Don't rush back into sports after hiatus

Warm up, do a range of exercises and reduce your training load initially, advise experts

Several men exercising at Tampines Central Park during the first day of phase two of the reopening of the economy on June 19. Experts say that even if sports buffs had maintained their fitness levels during the two-month circuit breaker, returning to
Several men exercising at Tampines Central Park during the first day of phase two of the reopening of the economy on June 19. Experts say that even if sports buffs had maintained their fitness levels during the two-month circuit breaker, returning to games requires them to get their joints and muscles used to specific movements again. ST PHOTO: LIM YAOHUI

Many Singaporeans flocked eagerly to sports facilities when they reopened on June 19, after being shut for over two months due to circuit breaker measures.

But exercise researchers and sports doctors have advised those returning to sport after a lengthy time being cooped up indoors to take it slowly.

Associate Professor Fabian Lim from the Nanyang Technological University's Lee Kong Chian School of Medicine, who specialises in exercise physiology, explained: "Whether you are a recreational sports participant or professional athlete, after a period of staying away from training, you don't come back starting at the last training load or volume.

"There will be some degree of de-conditioning during that period, which means that the body is not at the same condition as when you stopped at the end of the active period."

A rough guideline, suggested by the former Singapore Sport Institute executive director, was to cut the training load for more physically demanding sports like football by 30 to 50 per cent.

For less strenuous sports such as tai chi or brisk walking, he recommended reducing the training volume by 20 to 30 per cent.

While some may have kept active during the circuit breaker, experts warned against rushing back to their normal routines.

This is because the workouts that they did during those two months would have mainly been cardiovascular exercises, as opposed to strength or skill training.

Specialist sports physician Patrick Goh, who works at Sports Medicine International at Camden Medical Centre, said: "The fact is, fitness in sports is sport-specific.

"Even if you've been running, or doing strength training at home, you might not be able to jump back into training (for) tennis or squash because these coordinations are different.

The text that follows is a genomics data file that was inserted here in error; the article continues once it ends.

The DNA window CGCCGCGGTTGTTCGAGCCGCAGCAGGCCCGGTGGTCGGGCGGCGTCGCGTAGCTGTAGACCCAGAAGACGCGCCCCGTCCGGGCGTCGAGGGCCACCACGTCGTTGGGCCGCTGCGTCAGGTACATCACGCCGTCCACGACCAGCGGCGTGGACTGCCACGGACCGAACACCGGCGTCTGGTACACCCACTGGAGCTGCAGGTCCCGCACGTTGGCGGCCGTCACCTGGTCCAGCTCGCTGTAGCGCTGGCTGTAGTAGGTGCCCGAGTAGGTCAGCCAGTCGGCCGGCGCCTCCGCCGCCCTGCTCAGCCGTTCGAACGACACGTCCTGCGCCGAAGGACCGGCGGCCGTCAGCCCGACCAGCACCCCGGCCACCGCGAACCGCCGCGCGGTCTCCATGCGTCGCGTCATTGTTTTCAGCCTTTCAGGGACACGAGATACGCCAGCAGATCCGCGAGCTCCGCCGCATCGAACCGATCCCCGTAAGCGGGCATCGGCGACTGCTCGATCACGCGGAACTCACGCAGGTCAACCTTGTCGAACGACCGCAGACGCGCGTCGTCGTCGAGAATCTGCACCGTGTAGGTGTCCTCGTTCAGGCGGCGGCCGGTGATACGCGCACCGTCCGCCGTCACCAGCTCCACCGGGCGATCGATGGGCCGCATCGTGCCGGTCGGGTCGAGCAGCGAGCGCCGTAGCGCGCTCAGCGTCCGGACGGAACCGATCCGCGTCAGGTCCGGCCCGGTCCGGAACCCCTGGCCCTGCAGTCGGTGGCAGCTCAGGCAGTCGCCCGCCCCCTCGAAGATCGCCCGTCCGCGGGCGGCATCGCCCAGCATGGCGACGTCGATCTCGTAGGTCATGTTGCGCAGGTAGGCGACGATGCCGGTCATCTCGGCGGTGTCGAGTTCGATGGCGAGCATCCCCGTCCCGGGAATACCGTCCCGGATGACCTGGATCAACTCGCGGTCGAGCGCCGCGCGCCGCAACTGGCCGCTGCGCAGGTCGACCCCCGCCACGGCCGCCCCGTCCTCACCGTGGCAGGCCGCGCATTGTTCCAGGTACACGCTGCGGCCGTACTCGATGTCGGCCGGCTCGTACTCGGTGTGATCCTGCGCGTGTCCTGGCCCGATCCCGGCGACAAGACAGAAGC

"It's good that you've maintained a baseline fitness, but you have to respect that every sport has a certain set of physical demands which you might not have been able to replicate during the lockdown."

Research conducted by Berlin-based sports scientist Dr Joel Mason on the Bundesliga's resumption on May 16 suggested that returning to training after a long lay-off could result in a higher risk of injury, with a particularly high occurrence of soft-tissue injuries like sprains or strains.

Dr Cormac O'Muircheartaigh, a sports medicine physician and medical director of Sports Medicine Lab, advised those returning to sports like football to incorporate dynamic stretching in their warm-ups so as to avoid suffering soft-tissue injuries.

Warm-ups can start with a slow jog, followed by dynamic lunges, where one progressively opens out the hips by taking a forward lunge and getting deeper into that lunge with each movement.

Other exercises that can be done are single-leg movements such as standing on one leg and bending forward, which can help to activate the hamstring.

Simple hopping exercises - like hopping forward, backwards or sideways over a line - can be done after that to get jumping and landing movements right.

When warming up for predominantly upper-body strength-based sports like badminton, tennis and swimming, Dr O'Muircheartaigh recommends doing dynamic exercises for the chest and pectorals.

TheraBand exercises to activate the muscles around the shoulder blade are also encouraged.

"For most people who've been working from home and sitting in front of a computer for eight to 10 hours a day, what tends to happen is that the back rounds off the shoulder," said Dr O'Muircheartaigh.

"If someone expects to go from that rounded kind of cramped, poor posture position into a very open sports position without opening up the shoulder, then there's a significantly higher risk of getting an acute injury to the shoulder."

As people begin playing sports again, they should also look out for signs like heavy panting and if aches or pains are taking longer than usual to go away, said Dr Lim.

Dr Goh, who was the chief medical officer for the Singapore contingent at the 2000 and 2004 Olympic Games, also stressed that people should check their weight and blood pressure before picking up sports again.

Added weight can result in more risk on weight-bearing joints, while high blood pressure increases cardiovascular risks.

He said: "When you go back, listen to your body and don't push yourself recklessly."

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A version of this article appeared in the print edition of The Sunday Times on July 12, 2020, with the headline Don't rush back into sports after hiatus. Subscribe